COVID-19 SPECIAL

Working from home: Productivity, staff engagement likely to be hit

Firms not ready for remote work will struggle to adjust under mandatory situation: Experts

Companies forced to operate remotely during the four-week circuit breaker period will likely experience a fall in productivity, human resource (HR) experts and business association leaders told The Straits Times.

Although studies have shown that flexible work arrangements, such as telecommuting, can raise employee productivity, compulsory work from home will see those firms that have not already digitised struggling to adjust.

Singapore National Employers Federation (Snef) executive director Koh Juan Kiat said some companies may have particular systems that can be accessed only in the office. These could be accounting systems which would mean finance staff cannot work from home.

"The main challenge would be that some employees cannot be assigned work while at home, leading to a loss in productive capacity," he said.

Multinational companies are likely better prepared for this than small and medium-sized enterprises, as they already have the IT infrastructure to communicate with their overseas offices, noted Institute for Human Resource Professionals (IHRP) chief executive Mayank Parekh.

Firms that do not provide essential services or do not operate in key economic sectors have to close their workplaces until May 4. Those that can continue operating remotely are encouraged to do so.

Mr Parekh said most studies on the impact of flexible work arrangements have concluded that working from home leads to better productivity and engagement.

But these studies were carried out during times when working from home was not compulsory.

"In the short term, I expect a negative impact on productivity and engagement levels as both employers and employees adjust," he said.

A study by Stanford University economics professor Nicholas Bloom, carried out in China in 2010 and 2011, found a 13 per cent increase in performance among call centre employees who worked from home for nine months.

However, in an interview with online news site Vox earlier this year, Professor Bloom said that the difference with Covid-19 is that the people in the experiment had volunteered to work from home. They were also able to go to the office one day a week, which he said helps with creativity and being connected to the workplace.

In Singapore, a poll of 350 workers between March 27 and April 2 this year found that a third of them felt more productive since they started working from home.

On the other hand, the survey by experience management firm Qualtrics found that 20 per cent of them felt less productive. It also found that the main difficulties respondents faced working from home were having too many distractions and difficulty focusing, while the two best things were saving time and money by not commuting.

Some experts noted that employee engagement could suffer during this period as well.

Snef's Mr Koh said managers should hold e-meetings regularly to update all employees on the state of the business and check in on them virtually through means such as video-conferencing and messaging.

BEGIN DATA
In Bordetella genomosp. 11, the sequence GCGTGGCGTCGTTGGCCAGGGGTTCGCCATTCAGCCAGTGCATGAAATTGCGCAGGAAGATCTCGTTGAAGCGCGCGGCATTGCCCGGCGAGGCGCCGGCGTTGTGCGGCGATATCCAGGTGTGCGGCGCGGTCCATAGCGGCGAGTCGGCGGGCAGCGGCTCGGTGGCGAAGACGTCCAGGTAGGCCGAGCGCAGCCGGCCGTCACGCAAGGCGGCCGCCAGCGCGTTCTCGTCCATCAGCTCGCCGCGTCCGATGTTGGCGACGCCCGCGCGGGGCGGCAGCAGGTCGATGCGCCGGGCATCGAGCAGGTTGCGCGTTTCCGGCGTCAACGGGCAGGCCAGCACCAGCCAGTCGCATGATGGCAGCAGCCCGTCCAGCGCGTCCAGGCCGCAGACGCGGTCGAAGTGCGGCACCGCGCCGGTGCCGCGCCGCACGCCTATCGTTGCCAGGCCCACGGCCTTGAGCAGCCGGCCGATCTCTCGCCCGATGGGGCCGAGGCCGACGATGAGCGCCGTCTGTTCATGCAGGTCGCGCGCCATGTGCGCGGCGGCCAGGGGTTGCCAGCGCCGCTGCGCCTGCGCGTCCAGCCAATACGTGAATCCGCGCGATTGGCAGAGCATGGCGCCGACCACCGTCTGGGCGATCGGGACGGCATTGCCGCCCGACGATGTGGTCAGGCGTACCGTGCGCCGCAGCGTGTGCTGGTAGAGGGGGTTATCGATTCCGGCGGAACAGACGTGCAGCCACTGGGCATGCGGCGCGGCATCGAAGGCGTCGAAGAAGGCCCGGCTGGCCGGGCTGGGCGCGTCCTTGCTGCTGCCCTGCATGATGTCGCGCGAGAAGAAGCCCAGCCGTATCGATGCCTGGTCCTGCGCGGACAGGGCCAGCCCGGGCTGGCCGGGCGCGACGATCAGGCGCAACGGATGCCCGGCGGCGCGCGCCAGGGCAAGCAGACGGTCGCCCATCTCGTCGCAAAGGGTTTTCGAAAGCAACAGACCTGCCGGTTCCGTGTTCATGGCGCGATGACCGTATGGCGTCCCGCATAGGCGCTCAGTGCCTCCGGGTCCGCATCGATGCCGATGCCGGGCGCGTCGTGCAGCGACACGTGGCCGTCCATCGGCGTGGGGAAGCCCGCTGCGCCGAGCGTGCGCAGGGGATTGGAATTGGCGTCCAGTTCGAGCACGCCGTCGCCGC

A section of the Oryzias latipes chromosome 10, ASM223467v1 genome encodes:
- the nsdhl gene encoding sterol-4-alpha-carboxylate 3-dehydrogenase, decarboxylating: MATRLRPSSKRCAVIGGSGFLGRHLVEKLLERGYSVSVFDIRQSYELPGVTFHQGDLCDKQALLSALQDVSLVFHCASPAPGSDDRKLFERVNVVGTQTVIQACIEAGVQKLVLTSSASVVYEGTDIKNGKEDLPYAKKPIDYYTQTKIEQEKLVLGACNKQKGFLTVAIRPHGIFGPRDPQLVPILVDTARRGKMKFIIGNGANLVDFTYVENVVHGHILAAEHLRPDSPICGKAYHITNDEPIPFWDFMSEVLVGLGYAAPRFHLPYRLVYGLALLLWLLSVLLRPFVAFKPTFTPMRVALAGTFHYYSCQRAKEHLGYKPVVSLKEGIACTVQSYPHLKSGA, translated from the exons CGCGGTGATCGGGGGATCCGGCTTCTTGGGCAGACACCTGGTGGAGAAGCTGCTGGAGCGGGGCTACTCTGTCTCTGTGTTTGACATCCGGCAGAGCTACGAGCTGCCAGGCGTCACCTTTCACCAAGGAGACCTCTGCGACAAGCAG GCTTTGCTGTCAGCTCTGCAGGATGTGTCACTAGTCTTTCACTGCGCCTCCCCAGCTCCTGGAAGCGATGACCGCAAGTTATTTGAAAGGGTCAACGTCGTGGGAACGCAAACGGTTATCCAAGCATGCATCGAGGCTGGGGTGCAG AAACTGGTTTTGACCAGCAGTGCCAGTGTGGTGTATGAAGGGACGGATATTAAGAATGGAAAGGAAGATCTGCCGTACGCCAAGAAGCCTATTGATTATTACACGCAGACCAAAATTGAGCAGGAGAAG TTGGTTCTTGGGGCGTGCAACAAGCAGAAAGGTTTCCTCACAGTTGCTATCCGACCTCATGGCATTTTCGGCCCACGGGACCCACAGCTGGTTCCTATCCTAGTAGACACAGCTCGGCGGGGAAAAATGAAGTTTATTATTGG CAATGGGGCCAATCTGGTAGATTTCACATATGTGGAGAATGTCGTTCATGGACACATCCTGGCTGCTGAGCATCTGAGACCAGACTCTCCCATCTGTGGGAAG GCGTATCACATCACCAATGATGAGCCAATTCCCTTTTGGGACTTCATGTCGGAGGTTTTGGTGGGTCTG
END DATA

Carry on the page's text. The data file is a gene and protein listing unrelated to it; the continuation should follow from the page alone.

On a positive note, more help is being made available to firms.

IHRP is curating learning resources and toolkits to better equip HR professionals to manage sustained remote working, while the Singapore Business Federation (SBF) plans to introduce more enterprise capacity-building programmes on business continuity and business resilience.

The Infocomm Media Development Authority and industry association SGTech have curated technology solutions for remote working, e-billing and e-commerce, among others, which are listed on SGTech's website.

Companies that use this period to invest in IT and good human resource practices can reap the benefits when the economy recovers, said the experts.

"As this becomes the 'new normal' mode of operating, workers and businesses will adjust and go back to the same level of productivity or an even higher level of productivity as we save time used for commuting," said Singapore Human Resources Institute president Low Peck Kem.

Mr Koh said there can be many positives, such as companies being compelled to re-examine core operations, use IT more widely and improve communication and engagement with employees.

SBF chief executive Ho Meng Kit said: "It is an opportune time to address age-old misconceptions that working from home will result in lower work output and results."

Mr Philip Kia, managing director of precision engineering solutions provider Ichi Seiki, said that productivity at his firm is affected because even though his engineers can continue servicing clients in essential services, his sales staff cannot meet clients.

"We can contact them through the telephone, but we don't have the face-to-face opportunity to build rapport and a relationship," he said.

Technical support work also has to partly stop, since necessary software is available only in the office.

"Even though it may affect us, we have to absorb it. We have to balance our national responsibility, looking after our company's interests and keeping the staff's families safe," he said.